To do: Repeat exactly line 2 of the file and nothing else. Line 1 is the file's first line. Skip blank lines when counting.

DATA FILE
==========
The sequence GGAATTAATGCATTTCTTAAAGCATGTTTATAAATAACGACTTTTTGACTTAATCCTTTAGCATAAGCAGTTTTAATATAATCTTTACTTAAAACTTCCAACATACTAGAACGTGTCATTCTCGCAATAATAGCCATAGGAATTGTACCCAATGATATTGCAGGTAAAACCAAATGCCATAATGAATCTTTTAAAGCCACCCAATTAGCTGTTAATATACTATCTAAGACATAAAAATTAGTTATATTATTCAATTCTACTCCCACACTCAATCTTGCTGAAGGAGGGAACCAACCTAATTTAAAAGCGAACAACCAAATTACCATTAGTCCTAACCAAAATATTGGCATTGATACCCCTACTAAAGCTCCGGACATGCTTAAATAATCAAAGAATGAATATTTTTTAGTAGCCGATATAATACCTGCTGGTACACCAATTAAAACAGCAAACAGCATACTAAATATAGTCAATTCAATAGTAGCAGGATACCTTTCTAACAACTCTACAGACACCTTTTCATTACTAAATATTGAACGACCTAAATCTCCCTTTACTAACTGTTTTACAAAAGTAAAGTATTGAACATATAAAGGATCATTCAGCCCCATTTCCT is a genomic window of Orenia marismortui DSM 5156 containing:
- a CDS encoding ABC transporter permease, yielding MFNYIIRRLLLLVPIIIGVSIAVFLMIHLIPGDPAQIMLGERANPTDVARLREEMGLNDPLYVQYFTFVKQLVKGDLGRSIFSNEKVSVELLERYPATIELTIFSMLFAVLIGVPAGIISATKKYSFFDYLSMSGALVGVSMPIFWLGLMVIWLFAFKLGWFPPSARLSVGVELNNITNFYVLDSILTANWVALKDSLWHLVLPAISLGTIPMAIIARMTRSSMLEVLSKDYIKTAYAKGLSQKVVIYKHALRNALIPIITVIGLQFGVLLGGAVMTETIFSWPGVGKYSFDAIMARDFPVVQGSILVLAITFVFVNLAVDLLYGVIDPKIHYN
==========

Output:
- a CDS encoding ABC transporter permease, yielding MFNYIIRRLLLLVPIIIGVSIAVFLMIHLIPGDPAQIMLGERANPTDVARLREEMGLNDPLYVQYFTFVKQLVKGDLGRSIFSNEKVSVELLERYPATIELTIFSMLFAVLIGVPAGIISATKKYSFFDYLSMSGALVGVSMPIFWLGLMVIWLFAFKLGWFPPSARLSVGVELNNITNFYVLDSILTANWVALKDSLWHLVLPAISLGTIPMAIIARMTRSSMLEVLSKDYIKTAYAKGLSQKVVIYKHALRNALIPIITVIGLQFGVLLGGAVMTETIFSWPGVGKYSFDAIMARDFPVVQGSILVLAITFVFVNLAVDLLYGVIDPKIHYN